Organic Prepared for Dyeing (PFD) Fabric Test

on April 8 | in Products, Sewing + Quilting Tips, Sewing Tutorials + Patterns | by | with 8 Comments

Note: Our Natural Patchwork giveaway is open through Sunday night…

We have a new line of 100% Organic Cotton Solids from Robert Kaufman in the shop. The fabric is prepared-for-dyeing (PFD) and comes in a variety of weights and weaves, from voile and poplin to twill and canvas.

We asked Candy from Candied Fabrics to include the new fabrics in an Organic Prepared for Dyeing (PFD) Fabric Test to see how they react to dye and take on color. You can see the results of Candy’s test with the organic cotton solids at Candied Fabrics (Spoiler: She was “very happy with most of the color uptake!”).

Candy is an artist who dyes all of her own fabrics and creates amazing pieces from the fabric, ranging from three-dimensional works of art to art quilts and “everyday art”– silk scarves, journals, bags and more. You can learn more about Candy in her introduction. She’ll be back later this month with some dyeing tutorials so you can create your own perfect fabric!

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8 Responses to Organic Prepared for Dyeing (PFD) Fabric Test

  1. Seanna Lea says:

    Ooh, I would love to do more dying. I’ve only dyed wool and silk yarn before (and my skin accidentally with food coloring or hair dye). I know the process is different for cottons, but haven’t gotten to experiment yet.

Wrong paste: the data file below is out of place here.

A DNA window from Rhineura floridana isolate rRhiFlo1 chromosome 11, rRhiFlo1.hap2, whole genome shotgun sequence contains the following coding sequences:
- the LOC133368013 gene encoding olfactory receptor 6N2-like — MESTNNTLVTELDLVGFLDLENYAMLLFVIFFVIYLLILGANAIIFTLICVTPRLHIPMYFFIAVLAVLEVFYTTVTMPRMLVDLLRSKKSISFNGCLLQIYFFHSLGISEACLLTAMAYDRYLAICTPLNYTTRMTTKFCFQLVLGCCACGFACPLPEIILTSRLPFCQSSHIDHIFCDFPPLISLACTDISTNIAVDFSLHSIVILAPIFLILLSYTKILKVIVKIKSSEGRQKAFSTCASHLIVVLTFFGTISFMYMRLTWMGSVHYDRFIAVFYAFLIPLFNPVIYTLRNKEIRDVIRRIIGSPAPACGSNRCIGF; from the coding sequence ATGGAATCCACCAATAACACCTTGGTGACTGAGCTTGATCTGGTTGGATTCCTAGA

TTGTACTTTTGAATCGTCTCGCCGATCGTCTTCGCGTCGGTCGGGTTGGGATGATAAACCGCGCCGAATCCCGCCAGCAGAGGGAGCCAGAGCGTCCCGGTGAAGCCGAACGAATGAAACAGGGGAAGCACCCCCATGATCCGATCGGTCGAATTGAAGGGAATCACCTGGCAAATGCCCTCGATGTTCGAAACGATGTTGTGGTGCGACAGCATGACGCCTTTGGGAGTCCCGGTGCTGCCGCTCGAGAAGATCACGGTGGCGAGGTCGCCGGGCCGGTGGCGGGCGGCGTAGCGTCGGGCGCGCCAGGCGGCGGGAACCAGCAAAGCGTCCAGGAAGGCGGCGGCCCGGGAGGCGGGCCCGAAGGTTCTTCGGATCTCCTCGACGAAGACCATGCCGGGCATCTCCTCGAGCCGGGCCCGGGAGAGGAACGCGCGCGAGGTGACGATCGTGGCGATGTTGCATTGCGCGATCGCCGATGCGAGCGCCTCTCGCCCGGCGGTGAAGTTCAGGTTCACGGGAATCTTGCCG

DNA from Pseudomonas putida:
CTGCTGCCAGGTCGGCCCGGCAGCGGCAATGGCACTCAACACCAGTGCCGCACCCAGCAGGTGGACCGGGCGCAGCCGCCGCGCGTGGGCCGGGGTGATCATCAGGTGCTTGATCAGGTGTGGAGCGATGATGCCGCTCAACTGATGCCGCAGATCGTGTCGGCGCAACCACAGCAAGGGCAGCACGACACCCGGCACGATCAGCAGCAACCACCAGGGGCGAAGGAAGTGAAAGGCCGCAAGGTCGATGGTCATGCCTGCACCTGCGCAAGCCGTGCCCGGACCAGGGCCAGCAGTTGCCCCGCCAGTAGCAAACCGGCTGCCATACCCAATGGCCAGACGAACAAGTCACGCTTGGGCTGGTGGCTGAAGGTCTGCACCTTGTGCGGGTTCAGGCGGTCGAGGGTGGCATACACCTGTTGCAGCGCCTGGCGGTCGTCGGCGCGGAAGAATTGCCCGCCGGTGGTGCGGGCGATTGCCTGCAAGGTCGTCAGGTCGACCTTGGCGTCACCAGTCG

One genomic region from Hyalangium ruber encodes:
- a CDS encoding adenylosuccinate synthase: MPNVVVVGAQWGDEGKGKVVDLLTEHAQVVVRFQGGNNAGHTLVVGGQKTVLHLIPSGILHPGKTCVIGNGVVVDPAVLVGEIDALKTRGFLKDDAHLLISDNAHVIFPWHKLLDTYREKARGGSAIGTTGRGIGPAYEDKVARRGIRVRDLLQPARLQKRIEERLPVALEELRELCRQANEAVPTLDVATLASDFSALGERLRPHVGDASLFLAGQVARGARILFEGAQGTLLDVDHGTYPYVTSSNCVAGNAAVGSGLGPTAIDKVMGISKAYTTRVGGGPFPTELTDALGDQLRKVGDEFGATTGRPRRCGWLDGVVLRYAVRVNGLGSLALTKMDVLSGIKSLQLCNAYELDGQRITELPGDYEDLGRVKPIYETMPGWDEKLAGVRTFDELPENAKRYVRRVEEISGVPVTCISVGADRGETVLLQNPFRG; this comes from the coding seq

2. Candy says:

    Thanks All, I’m looking forward to sharing more. Lisa – you’ve brought up a good point. It’s my most simple understanding that what makes the cotton organic is that it’s grown without toxic insecticides, pesticides and fertilizers and processed with only cornstarches and peroxides.

    I think what you are referring to organic dyeing is more commonly termed “natural dyeing”, using pigments produced by plants and (non-human) animals to color cloth. Historically, some of those “natural” dye processes involved extremely toxic metal ions to link the pigment to the fiber. To color cloth anything but very subtle shades of grays and browns can also involve a LOT of plant/animal products. So this method has in the past been harmful and if we continued using these products grown “naturally” many species would be over-harvested (perhaps to extinction) – or we would all be wearing extremely dull colored clothing.

    Hmm…perhaps this info needs to be in the introduction to my dyeing tutorial??? Let me continue my thoughts there!

  3. melanie says:

    i love dying, i do it at lot to give old clothes a new look, can’t wait to learn more!

  4. Lisa ONeill says:

    The fabric is lovey, but, and, please, I’m not trying to be smart here – how organic is it after dying it – what type of dye was used to keep it organic. I’d love to know what options are out there for dying organically.

  5. Katrina H says:

    Wow! I can’t imagine the time it takes to dye your own fabric. She looks like a pro with her ability to make all those shades from one color!

  6. kathyh says:

    I can’t wait to hear more about her dyeing techniques.

  7. Vicki says:

    I’ve done a little bit of dyeing but I’m excited to learn more! Can’t wait for Candy’s tutorials :)

  8. Beautiful shades and I love the mottled look of the fabrics.

    Debbie

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